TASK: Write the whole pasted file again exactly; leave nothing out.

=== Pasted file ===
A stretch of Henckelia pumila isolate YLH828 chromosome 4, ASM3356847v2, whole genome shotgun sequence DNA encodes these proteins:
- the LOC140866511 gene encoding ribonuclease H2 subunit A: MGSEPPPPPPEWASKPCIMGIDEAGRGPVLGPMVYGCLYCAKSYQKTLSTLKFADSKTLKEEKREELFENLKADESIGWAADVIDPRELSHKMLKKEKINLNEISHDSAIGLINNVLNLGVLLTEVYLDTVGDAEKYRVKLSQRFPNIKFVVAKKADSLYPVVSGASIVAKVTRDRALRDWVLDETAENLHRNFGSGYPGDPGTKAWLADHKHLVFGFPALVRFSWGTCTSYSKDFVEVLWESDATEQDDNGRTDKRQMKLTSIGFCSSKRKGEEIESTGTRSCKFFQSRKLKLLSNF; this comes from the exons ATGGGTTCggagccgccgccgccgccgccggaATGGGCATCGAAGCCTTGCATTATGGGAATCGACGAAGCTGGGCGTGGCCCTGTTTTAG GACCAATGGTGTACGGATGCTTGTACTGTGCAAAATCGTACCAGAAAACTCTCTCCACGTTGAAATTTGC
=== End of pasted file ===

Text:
A stretch of Henckelia pumila isolate YLH828 chromosome 4, ASM3356847v2, whole genome shotgun sequence DNA encodes these proteins:
- the LOC140866511 gene encoding ribonuclease H2 subunit A: MGSEPPPPPPEWASKPCIMGIDEAGRGPVLGPMVYGCLYCAKSYQKTLSTLKFADSKTLKEEKREELFENLKADESIGWAADVIDPRELSHKMLKKEKINLNEISHDSAIGLINNVLNLGVLLTEVYLDTVGDAEKYRVKLSQRFPNIKFVVAKKADSLYPVVSGASIVAKVTRDRALRDWVLDETAENLHRNFGSGYPGDPGTKAWLADHKHLVFGFPALVRFSWGTCTSYSKDFVEVLWESDATEQDDNGRTDKRQMKLTSIGFCSSKRKGEEIESTGTRSCKFFQSRKLKLLSNF; this comes from the exons ATGGGTTCggagccgccgccgccgccgccggaATGGGCATCGAAGCCTTGCATTATGGGAATCGACGAAGCTGGGCGTGGCCCTGTTTTAG GACCAATGGTGTACGGATGCTTGTACTGTGCAAAATCGTACCAGAAAACTCTCTCCACGTTGAAATTTGC